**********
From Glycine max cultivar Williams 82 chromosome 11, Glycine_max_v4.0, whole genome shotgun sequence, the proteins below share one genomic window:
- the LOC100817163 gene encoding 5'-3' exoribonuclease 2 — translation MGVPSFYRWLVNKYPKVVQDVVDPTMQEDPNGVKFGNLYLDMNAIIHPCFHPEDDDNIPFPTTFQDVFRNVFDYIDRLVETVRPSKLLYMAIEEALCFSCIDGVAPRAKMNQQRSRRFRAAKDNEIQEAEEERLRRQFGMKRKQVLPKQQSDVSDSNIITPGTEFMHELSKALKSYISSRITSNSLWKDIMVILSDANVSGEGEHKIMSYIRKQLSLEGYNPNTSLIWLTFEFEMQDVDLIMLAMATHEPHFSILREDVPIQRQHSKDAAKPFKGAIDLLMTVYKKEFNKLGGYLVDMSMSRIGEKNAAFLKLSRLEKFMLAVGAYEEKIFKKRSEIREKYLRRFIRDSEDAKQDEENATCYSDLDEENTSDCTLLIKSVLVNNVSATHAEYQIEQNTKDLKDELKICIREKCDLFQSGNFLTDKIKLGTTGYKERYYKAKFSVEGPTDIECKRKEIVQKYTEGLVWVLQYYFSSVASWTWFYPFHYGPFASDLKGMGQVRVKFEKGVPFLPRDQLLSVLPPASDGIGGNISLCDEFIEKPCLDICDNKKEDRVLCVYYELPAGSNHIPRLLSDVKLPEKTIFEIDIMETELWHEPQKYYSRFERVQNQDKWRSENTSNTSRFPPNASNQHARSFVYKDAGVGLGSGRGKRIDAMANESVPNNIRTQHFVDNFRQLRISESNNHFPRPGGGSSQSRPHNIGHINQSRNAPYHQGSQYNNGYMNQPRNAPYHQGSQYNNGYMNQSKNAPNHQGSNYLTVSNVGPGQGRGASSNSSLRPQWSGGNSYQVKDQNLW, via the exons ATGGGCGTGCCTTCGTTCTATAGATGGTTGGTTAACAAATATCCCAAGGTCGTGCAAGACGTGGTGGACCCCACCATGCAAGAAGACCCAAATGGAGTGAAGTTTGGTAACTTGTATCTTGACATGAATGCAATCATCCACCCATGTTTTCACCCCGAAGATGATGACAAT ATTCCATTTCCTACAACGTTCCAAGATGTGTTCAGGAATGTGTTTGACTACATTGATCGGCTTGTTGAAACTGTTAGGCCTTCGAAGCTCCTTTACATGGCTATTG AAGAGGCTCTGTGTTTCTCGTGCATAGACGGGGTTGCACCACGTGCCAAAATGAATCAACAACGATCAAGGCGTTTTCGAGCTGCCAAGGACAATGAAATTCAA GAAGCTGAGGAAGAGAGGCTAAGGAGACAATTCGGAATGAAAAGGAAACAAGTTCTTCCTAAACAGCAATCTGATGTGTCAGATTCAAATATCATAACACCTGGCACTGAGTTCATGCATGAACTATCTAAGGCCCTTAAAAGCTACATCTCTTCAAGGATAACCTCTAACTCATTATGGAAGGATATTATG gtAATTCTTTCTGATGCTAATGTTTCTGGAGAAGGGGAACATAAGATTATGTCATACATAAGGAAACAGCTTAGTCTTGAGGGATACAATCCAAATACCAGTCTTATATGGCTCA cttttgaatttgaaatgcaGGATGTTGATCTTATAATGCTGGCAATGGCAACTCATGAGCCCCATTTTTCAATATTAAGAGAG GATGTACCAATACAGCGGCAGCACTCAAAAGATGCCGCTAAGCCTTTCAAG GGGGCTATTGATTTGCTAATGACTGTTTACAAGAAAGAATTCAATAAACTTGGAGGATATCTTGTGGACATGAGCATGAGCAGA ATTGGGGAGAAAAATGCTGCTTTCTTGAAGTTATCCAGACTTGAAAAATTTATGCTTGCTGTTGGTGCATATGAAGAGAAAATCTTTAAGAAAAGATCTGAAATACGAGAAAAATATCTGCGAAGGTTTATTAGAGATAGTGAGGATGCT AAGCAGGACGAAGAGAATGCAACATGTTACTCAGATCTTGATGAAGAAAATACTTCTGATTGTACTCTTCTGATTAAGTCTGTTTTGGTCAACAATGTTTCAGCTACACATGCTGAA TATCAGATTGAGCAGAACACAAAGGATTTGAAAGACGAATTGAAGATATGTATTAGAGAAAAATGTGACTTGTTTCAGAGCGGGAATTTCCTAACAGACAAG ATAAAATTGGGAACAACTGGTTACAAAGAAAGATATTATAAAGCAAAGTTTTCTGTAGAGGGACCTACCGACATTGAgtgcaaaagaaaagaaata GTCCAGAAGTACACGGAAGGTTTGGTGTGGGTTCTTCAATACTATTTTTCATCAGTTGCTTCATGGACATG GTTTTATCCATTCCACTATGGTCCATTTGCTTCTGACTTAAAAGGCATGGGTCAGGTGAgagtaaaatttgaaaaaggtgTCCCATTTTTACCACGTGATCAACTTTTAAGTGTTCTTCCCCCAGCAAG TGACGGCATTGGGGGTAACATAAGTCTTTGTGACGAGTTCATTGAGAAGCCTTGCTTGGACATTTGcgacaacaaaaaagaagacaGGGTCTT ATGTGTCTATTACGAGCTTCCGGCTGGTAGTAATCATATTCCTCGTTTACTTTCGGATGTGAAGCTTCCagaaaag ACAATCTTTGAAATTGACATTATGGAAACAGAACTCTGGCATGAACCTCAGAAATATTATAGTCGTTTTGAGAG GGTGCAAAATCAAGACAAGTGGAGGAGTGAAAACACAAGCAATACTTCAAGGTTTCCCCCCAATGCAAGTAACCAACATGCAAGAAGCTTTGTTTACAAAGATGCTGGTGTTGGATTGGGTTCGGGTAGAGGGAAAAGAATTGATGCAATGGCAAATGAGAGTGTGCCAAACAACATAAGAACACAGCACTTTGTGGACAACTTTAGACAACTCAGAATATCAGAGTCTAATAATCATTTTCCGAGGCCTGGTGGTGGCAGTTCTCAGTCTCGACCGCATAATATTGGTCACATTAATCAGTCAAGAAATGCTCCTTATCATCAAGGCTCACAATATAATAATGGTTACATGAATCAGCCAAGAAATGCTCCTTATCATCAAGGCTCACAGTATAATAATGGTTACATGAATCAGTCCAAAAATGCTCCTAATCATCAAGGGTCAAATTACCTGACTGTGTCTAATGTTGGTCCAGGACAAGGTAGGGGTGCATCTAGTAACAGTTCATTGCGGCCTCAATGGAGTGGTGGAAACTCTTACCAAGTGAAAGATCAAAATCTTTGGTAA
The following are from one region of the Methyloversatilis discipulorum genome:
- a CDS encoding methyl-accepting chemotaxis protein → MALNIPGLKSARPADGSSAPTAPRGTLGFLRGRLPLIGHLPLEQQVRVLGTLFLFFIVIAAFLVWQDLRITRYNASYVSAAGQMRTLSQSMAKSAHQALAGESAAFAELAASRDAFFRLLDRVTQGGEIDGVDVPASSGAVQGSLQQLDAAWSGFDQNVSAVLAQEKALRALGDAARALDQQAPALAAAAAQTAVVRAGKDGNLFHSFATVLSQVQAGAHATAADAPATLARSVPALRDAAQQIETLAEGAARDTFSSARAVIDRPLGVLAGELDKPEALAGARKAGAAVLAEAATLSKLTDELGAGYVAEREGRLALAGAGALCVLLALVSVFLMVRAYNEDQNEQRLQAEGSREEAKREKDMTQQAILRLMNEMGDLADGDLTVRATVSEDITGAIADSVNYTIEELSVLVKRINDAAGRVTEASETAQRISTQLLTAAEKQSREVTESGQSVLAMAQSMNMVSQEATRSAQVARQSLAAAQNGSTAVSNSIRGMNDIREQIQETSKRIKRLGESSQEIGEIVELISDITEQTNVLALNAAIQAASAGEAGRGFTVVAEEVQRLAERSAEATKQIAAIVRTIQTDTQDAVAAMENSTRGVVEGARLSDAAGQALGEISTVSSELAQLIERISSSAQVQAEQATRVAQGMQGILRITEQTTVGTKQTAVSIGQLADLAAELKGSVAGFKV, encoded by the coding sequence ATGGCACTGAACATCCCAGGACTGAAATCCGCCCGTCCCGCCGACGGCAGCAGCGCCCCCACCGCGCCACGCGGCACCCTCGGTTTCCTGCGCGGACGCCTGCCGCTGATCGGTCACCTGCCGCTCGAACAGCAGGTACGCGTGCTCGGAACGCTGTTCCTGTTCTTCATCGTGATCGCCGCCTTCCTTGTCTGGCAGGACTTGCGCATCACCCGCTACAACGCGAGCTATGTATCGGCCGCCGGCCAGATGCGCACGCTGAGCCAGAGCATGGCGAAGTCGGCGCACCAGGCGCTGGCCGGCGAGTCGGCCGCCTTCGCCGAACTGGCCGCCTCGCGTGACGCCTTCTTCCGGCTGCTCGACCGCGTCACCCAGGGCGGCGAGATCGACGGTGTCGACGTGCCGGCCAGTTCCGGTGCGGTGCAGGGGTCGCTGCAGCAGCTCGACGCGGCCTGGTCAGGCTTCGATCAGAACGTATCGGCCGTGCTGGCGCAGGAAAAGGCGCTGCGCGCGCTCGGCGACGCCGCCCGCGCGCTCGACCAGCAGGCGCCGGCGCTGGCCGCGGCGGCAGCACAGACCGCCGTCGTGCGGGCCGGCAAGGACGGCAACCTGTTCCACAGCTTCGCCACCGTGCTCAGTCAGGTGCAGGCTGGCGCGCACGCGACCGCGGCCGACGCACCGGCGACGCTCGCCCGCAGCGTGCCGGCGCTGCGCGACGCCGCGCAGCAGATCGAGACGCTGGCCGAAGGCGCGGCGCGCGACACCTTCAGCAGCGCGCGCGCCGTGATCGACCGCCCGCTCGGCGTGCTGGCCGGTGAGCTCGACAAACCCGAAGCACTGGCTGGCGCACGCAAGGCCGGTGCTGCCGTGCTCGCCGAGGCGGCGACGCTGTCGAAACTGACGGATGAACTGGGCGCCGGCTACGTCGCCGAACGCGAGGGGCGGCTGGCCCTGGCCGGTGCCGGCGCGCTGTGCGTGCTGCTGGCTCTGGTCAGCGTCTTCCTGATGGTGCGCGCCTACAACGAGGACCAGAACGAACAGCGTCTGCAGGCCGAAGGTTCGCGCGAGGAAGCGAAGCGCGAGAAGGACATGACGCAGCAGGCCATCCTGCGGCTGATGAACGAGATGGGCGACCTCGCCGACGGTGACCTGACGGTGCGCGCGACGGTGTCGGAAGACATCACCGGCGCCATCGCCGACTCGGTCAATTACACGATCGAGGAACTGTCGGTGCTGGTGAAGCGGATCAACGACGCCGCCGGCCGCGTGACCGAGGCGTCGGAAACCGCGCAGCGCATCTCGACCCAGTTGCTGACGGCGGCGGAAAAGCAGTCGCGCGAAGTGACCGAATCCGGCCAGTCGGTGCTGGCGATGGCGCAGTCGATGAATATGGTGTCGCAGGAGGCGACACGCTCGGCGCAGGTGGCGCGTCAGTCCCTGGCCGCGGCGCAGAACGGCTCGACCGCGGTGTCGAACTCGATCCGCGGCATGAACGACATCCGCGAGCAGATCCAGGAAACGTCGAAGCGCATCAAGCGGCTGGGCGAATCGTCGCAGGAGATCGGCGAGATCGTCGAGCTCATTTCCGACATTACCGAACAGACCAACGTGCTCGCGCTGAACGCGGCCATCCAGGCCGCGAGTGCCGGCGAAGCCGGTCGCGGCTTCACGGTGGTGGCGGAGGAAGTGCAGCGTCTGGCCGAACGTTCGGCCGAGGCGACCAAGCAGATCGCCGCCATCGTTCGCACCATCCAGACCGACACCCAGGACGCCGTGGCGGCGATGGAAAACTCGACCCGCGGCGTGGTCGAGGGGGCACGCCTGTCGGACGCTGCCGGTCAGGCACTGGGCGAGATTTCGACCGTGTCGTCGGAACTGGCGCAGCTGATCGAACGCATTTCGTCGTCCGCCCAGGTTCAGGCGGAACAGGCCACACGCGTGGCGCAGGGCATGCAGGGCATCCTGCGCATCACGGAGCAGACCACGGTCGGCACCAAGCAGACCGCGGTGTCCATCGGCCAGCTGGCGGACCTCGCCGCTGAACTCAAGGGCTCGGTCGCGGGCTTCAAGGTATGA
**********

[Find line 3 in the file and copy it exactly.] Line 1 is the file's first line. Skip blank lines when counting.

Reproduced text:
The following are from one region of the Methyloversatilis discipulorum genome: